HR Tech Concept It’s no longer a question of “if” but rather of “how quickly” organizations can adapt to this new employee-centric workforce reality, as those who don’t will fall behind. (Photo: Shutterstock)

“The war for talent is over. Talent won.”

I recently heard someone say this to a room of HR leaders, and it accurately reflects the current state of business. Today’s workforce expects and demands more from their employers, and HR feels the urgency to create an employee experience that attracts, motivates, develops and retains top talent. It’s no longer a question of “if” but rather of “how quickly” organizations can adapt to this new reality, as those who don’t will fall behind.

I see 2019 as the year where HR is able to bring advances in technology and people analytics together with the latest thinking in workforce alignment and motivation to form a comprehensive talent management strategy that ensures their organizations are able to meet today’s goals and be ready to address tomorrow’s challenges.

Here are my top three trends for HR teams and leaders in 2019:

HR analytics go mainstream

HR professionals pride themselves on their empathy and emotional intelligence — and these remain critical traits. However, these talents aren’t scalable; HR pros simply cannot give every employee and every manager equal attention and focus. Technology is necessary to help HR teams identify where they should focus their efforts.

Related: 4 steps to becoming a world-class HR organization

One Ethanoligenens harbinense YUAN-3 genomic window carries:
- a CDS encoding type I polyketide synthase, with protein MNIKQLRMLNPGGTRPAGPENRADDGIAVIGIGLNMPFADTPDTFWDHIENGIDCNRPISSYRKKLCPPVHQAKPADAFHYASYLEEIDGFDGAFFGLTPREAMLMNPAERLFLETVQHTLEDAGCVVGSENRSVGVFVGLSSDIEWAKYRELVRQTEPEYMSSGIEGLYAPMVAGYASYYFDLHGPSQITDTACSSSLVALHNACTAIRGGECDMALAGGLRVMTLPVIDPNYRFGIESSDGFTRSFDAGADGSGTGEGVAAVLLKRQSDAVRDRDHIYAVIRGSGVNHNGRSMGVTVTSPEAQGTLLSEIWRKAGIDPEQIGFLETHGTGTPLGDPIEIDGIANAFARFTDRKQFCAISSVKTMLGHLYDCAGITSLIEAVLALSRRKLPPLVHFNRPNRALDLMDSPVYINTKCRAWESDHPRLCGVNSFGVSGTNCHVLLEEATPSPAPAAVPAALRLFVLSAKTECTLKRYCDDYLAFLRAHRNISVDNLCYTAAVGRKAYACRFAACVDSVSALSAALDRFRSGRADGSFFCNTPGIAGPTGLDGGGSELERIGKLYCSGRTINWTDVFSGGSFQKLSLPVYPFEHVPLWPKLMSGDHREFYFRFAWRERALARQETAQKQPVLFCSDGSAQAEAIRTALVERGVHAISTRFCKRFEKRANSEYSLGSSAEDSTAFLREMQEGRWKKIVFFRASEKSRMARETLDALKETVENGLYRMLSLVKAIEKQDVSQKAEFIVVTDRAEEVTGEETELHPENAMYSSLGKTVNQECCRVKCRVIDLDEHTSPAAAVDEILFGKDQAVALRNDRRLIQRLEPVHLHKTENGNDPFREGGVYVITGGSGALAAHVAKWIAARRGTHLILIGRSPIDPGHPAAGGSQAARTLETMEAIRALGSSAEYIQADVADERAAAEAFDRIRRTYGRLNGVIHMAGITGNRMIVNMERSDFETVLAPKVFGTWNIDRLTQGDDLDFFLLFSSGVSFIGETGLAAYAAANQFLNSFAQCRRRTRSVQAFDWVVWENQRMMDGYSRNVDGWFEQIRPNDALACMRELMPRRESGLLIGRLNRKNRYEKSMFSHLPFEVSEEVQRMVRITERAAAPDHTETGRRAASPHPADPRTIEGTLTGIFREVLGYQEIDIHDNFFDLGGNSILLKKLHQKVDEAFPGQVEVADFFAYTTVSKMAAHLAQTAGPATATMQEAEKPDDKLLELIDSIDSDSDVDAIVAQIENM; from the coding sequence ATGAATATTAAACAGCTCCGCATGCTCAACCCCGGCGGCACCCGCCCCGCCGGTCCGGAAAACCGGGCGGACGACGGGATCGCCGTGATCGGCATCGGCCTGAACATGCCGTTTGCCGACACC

Historically, HR has been data-rich but insight poor because they lacked access to the kind of technology that could help them. 2019 will bring a new a level of data competency to the HR space with the increasingly rapid and widespread adoption of people analytics that transform these piles of raw data into actionable insights.These insights can be used to support data-driven decisions around high-potential talent, promotions or compensation, development and succession planning and, importantly, agile cross-functional team staffing.

For example, HR teams will now be able to apply advanced analytics to the huge amounts of sentiment data that is generated from hundreds of interactions between employees and managers that are captured as part of the performance management process. These insights can help flush out and reduce biases, providing the impartial information required to more accurately evaluate manager and employee capabilities. By evaluating the sentiment of these conversations and understanding its benefit and impact to employees, HR can better identify opportunities for coaching. Managers and employees can also benchmark their own and team behavior and performance against “top talent.”

When everyone feels that the process is fair, they’re more likely to use the data to inform goals, feedback, performance reviews, and ratings. People analytics will never replace the essential human elements of HR, but will complement them and become an extension of the team, helping to illuminate the areas that require focus and allowing HR teams to scale their impact.

Performance management moves beyond HR

There is a growing recognition across all levels and functions that effective performance management is a critical business priority, not just a compliance task for HR departments. The manner and speed of work is changing dramatically on multiple fronts: business environments shift and evolve quickly, requiring agile realignment around rapidly changing priorities. Cross-functional teams have all but replaced the siloed department structure, fast adoption and application of new skills outweigh functional job descriptions and within a decade it’s estimated that approximately half of the U.S. workforce will be temp, contract, or freelance workers.